US orders chemicals removed at Virgin Islands oil refinery
SAN JUAN, Puerto Rico (AP) — The Environmental Protection Agency on Monday ordered the owners of an oil refinery in the U.S. Virgin Islands to remove thousands of pounds of chemicals from the site, warning that its pipes and valves are severely corroded and in disrepair.
The EPA estimates that more than 40,000 pounds (18,000 kilograms) of anhydrous ammonia and more than 37,000 pounds (16,000 kilograms) of liquefied petroleum gas are stored at the refinery in St. Croix. It also ordered the removal of hydrogen sulfide.
The order comes after the EPA inspected the refinery in September and found serious deficiencies that could lead to a fire or chemical release, including piping and valves on LPG units that are severely corroded and in disrepair. Last month, the EPA announced the oil refinery could not resume operations without obtaining a clean air permit.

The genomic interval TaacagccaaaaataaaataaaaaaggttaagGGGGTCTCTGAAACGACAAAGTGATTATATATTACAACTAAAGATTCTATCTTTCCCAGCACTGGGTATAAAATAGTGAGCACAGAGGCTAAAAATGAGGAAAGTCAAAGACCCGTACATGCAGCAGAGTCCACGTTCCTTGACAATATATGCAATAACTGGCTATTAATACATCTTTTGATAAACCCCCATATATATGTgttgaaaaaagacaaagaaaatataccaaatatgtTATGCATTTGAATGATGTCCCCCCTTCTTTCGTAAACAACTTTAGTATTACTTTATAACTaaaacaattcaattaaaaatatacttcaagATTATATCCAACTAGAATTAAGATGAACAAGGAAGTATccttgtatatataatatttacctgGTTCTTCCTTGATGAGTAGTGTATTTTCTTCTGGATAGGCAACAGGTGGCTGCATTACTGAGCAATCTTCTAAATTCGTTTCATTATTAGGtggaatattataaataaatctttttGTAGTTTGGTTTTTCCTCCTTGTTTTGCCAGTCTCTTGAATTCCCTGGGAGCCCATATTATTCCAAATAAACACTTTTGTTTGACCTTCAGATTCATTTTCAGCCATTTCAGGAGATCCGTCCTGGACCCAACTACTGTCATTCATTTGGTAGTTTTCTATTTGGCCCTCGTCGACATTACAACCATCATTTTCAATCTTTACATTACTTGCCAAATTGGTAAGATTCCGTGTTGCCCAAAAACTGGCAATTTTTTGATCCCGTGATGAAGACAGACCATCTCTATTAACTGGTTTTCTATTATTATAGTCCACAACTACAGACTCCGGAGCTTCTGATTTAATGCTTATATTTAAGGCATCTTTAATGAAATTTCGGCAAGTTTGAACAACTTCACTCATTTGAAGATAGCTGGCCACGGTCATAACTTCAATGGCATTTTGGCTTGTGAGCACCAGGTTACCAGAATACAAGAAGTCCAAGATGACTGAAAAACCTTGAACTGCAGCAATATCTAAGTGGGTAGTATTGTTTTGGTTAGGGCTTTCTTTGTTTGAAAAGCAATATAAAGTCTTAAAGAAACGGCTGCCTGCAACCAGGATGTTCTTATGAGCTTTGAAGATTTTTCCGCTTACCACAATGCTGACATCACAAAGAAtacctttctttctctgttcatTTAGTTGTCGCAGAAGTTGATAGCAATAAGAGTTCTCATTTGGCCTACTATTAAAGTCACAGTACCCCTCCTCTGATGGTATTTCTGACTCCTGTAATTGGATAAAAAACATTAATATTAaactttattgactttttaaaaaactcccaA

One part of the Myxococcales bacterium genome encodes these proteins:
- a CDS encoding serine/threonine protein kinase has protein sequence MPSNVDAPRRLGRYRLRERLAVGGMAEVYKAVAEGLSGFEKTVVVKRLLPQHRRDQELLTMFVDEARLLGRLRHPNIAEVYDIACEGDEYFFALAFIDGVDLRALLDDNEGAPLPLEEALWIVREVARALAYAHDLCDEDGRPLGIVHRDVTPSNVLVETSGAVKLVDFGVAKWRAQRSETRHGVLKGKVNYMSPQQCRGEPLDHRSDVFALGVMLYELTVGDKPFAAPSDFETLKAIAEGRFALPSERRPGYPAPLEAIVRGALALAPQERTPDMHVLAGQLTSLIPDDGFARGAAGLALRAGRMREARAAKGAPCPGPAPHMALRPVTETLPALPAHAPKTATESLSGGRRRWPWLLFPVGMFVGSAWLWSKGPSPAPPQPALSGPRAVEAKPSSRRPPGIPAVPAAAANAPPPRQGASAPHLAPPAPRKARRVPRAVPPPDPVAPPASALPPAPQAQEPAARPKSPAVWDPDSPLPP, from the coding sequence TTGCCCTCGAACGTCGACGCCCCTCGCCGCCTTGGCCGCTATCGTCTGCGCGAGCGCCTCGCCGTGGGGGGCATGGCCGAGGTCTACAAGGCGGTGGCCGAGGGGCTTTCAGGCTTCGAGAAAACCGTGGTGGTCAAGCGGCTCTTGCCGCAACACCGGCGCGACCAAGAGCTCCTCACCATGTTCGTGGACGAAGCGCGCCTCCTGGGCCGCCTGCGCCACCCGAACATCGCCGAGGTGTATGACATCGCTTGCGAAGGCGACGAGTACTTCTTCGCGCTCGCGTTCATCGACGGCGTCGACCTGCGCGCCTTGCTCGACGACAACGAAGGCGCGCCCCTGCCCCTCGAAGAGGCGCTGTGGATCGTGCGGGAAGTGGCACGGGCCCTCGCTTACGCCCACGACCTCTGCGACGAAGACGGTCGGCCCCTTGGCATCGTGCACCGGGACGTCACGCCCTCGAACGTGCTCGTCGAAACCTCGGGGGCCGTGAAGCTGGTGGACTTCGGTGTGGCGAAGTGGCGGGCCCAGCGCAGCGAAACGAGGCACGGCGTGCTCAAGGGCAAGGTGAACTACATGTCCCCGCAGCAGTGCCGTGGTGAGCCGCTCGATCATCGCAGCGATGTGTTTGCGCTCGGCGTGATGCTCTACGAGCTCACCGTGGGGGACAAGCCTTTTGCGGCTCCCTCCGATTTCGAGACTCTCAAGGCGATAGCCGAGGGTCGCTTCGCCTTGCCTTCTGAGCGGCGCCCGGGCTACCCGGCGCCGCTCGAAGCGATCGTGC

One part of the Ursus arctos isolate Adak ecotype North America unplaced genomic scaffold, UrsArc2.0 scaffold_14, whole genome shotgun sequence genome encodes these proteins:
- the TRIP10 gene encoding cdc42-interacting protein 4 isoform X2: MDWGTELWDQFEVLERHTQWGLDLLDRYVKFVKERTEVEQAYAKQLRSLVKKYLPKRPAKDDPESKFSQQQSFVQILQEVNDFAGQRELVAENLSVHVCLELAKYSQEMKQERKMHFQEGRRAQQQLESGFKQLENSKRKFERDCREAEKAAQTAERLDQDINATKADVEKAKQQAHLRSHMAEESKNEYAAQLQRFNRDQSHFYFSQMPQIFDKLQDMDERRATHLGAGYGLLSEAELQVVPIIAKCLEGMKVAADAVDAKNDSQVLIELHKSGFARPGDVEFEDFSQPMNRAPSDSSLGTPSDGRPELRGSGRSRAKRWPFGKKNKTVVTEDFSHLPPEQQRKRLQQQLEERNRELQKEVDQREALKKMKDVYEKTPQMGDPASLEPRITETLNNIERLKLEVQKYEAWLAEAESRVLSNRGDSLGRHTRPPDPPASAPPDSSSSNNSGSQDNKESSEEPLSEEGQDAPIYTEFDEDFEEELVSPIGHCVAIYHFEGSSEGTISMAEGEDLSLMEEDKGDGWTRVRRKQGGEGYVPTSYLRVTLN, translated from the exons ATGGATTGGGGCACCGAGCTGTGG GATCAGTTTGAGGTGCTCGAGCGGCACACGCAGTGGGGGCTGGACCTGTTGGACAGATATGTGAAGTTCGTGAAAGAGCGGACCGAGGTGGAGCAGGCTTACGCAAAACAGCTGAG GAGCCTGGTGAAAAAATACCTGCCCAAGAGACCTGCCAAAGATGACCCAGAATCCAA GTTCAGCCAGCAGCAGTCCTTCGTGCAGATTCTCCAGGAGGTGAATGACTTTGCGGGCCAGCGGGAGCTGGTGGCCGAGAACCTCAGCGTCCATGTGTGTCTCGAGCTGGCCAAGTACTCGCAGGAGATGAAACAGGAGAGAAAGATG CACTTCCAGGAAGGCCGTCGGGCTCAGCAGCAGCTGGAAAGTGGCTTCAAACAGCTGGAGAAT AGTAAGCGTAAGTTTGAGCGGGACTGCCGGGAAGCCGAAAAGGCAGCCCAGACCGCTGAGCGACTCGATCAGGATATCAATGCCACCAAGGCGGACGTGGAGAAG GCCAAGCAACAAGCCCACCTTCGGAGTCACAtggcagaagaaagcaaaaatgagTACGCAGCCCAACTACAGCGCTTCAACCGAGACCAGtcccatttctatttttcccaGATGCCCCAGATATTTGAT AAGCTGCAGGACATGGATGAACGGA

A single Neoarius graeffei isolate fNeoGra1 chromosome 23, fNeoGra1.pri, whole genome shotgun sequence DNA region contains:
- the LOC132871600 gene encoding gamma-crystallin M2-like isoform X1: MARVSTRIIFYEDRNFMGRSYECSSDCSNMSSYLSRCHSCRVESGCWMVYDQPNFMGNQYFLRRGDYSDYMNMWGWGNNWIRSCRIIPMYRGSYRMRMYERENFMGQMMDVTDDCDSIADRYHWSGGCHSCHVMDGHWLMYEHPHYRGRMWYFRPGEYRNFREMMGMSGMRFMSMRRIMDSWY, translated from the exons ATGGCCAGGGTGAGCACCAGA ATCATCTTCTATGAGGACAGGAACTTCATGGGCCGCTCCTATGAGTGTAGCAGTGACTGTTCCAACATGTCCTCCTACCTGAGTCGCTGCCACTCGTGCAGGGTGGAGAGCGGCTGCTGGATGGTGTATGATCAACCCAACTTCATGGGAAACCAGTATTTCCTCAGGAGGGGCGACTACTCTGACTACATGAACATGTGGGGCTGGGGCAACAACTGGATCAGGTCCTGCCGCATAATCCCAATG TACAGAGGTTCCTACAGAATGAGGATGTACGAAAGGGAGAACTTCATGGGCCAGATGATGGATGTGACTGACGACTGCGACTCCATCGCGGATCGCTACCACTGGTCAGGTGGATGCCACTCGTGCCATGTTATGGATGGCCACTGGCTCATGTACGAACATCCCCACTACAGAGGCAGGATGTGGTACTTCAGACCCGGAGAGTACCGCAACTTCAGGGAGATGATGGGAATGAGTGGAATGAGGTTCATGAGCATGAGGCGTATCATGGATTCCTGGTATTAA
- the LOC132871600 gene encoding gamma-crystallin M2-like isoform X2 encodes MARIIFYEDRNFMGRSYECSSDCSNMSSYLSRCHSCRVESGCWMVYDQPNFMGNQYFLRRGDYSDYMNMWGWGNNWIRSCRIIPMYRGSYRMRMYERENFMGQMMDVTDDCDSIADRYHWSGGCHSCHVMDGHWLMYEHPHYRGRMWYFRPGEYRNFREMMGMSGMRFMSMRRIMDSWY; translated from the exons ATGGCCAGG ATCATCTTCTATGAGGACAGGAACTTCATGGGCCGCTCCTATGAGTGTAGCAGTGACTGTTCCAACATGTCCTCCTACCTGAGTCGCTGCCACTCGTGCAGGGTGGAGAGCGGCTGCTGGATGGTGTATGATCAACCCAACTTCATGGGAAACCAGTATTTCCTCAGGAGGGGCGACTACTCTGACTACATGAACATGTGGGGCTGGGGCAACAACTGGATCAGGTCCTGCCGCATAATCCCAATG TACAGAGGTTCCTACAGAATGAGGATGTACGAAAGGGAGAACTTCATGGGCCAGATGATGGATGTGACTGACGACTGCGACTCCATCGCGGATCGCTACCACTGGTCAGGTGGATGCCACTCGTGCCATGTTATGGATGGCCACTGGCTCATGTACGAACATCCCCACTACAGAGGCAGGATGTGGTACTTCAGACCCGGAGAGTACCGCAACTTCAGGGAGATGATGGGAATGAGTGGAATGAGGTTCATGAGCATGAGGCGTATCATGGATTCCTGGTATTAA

The refinery was forced to pause operations in May 2021 following an EPA emergency order, with the agency noting that the facility is located near marginalized communities where people have been sickened and schools forced to close.
The refinery, once the largest in the Western Hemisphere, was built in the mid-1960s and became the largest private employer in the U.S. Virgin Islands at the time. It was originally owned by Hovensa, a joint venture of U.S.-based Hess Corp. and Venezuela’s state-owned oil company, that shuttered the facility in 2012 following multimillion-dollar losses.
It then served as an oil storage terminal until Limetree Bay Energy restarted the refinery in February 2021 after buying it in 2016. However, the EPA suspended its petroleum refining and processing operations last year following a series of environmental violations.
The refinery is currently owned by Port Hamilton Refining and Transportation LLLP and West Indies Petroleum Limited, which did not return a message seeking comment.
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